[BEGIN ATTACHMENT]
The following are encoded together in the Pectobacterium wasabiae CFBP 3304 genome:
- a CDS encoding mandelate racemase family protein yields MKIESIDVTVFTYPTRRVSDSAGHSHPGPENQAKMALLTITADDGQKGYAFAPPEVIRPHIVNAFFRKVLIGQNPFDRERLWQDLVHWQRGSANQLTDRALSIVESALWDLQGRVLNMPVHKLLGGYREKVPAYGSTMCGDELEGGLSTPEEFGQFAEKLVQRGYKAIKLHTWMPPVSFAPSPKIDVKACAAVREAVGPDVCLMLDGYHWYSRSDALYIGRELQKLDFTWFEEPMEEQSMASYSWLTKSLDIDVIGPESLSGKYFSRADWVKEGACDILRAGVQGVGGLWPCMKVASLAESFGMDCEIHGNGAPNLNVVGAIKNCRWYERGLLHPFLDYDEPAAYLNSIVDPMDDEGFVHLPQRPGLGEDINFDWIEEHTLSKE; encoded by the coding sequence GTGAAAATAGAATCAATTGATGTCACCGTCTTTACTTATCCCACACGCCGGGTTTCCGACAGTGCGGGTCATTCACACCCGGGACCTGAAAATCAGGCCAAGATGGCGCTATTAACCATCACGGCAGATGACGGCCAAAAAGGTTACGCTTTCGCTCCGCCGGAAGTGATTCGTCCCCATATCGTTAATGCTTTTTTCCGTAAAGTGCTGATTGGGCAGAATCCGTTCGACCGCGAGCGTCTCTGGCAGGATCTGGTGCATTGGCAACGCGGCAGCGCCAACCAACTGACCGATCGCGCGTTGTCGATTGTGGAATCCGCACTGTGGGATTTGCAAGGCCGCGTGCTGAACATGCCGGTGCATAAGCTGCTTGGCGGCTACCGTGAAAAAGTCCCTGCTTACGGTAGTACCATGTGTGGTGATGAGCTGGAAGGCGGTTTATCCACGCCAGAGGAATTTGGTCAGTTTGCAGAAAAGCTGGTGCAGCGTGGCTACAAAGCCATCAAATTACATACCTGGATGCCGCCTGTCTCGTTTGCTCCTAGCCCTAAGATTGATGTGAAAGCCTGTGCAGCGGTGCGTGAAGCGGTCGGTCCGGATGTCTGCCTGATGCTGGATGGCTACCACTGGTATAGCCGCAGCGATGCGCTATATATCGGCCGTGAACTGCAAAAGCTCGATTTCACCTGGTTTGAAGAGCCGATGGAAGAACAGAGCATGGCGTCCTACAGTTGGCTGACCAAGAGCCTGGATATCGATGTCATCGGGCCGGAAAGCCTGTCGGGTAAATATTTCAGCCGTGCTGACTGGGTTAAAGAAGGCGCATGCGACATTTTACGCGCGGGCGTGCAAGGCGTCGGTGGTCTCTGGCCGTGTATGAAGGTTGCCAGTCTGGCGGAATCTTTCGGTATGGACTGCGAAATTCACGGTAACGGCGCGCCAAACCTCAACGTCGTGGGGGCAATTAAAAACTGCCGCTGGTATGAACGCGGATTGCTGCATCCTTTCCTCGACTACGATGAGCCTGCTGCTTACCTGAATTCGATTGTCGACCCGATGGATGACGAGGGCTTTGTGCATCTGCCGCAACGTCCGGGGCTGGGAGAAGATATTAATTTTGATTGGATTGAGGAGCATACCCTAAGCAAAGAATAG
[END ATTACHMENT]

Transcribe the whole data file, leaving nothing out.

The following are encoded together in the Pectobacterium wasabiae CFBP 3304 genome:
- a CDS encoding mandelate racemase family protein yields MKIESIDVTVFTYPTRRVSDSAGHSHPGPENQAKMALLTITADDGQKGYAFAPPEVIRPHIVNAFFRKVLIGQNPFDRERLWQDLVHWQRGSANQLTDRALSIVESALWDLQGRVLNMPVHKLLGGYREKVPAYGSTMCGDELEGGLSTPEEFGQFAEKLVQRGYKAIKLHTWMPPVSFAPSPKIDVKACAAVREAVGPDVCLMLDGYHWYSRSDALYIGRELQKLDFTWFEEPMEEQSMASYSWLTKSLDIDVIGPESLSGKYFSRADWVKEGACDILRAGVQGVGGLWPCMKVASLAESFGMDCEIHGNGAPNLNVVGAIKNCRWYERGLLHPFLDYDEPAAYLNSIVDPMDDEGFVHLPQRPGLGEDINFDWIEEHTLSKE; encoded by the coding sequence GTGAAAATAGAATCAATTGATGTCACCGTCTTTACTTATCCCACACGCCGGGTTTCCGACAGTGCGGGTCATTCACACCCGGGACCTGAAAATCAGGCCAAGATGGCGCTATTAACCATCACGGCAGATGACGGCCAAAAAGGTTACGCTTTCGCTCCGCCGGAAGTGATTCGTCCCCATATCGTTAATGCTTTTTTCCGTAAAGTGCTGATTGGGCAGAATCCGTTCGACCGCGAGCGTCTCTGGCAGGATCTGGTGCATTGGCAACGCGGCAGCGCCAACCAACTGACCGATCGCGCGTTGTCGATTGTGGAATCCGCACTGTGGGATTTGCAAGGCCGCGTGCTGAACATGCCGGTGCATAAGCTGCTTGGCGGCTACCGTGAAAAAGTCCCTGCTTACGGTAGTACCATGTGTGGTGATGAGCTGGAAGGCGGTTTATCCACGCCAGAGGAATTTGGTCAGTTTGCAGAAAAGCTGGTGCAGCGTGGCTACAAAGCCATCAAATTACATACCTGGATGCCGCCTGTCTCGTTTGCTCCTAGCCCTAAGATTGATGTGAAAGCCTGTGCAGCGGTGCGTGAAGCGGTCGGTCCGGATGTCTGCCTGATGCTGGATGGCTACCACTGGTATAGCCGCAGCGATGCGCTATATATCGGCCGTGAACTGCAAAAGCTCGATTTCACCTGGTTTGAAGAGCCGATGGAAGAACAGAGCATGGCGTCCTACAGTTGGCTGACCAAGAGCCTGGATATCGATGTCATCGGGCCGGAAAGCCTGTCGGGTAAATATTTCAGCCGTGCTGACTGGGTTAAAGAAGGCGCATGCGACATTTTACGCGCGGGCGTGCAAGGCGTCGGTGGTCTCTGGCCGTGTATGAAGGTTGCCAGTCTGGCGGAATCTTTCGGTATGGACTGCGAAATTCACGGTAACGGCGCGCCAAACCTCAACGTCGTGGGGGCAATTAAAAACTGCCGCTGGTATGAACGCGGATTGCTGCATCCTTTCCTCGACTACGATGAGCCTGCTGCTTACCTGAATTCGATTGTCGACCCGATGGATGACGAGGGCTTTGTGCATCTGCCGCAACGTCCGGGGCTGGGAGAAGATATTAATTTTGATTGGATTGAGGAGCATACCCTAAGCAAAGAATAG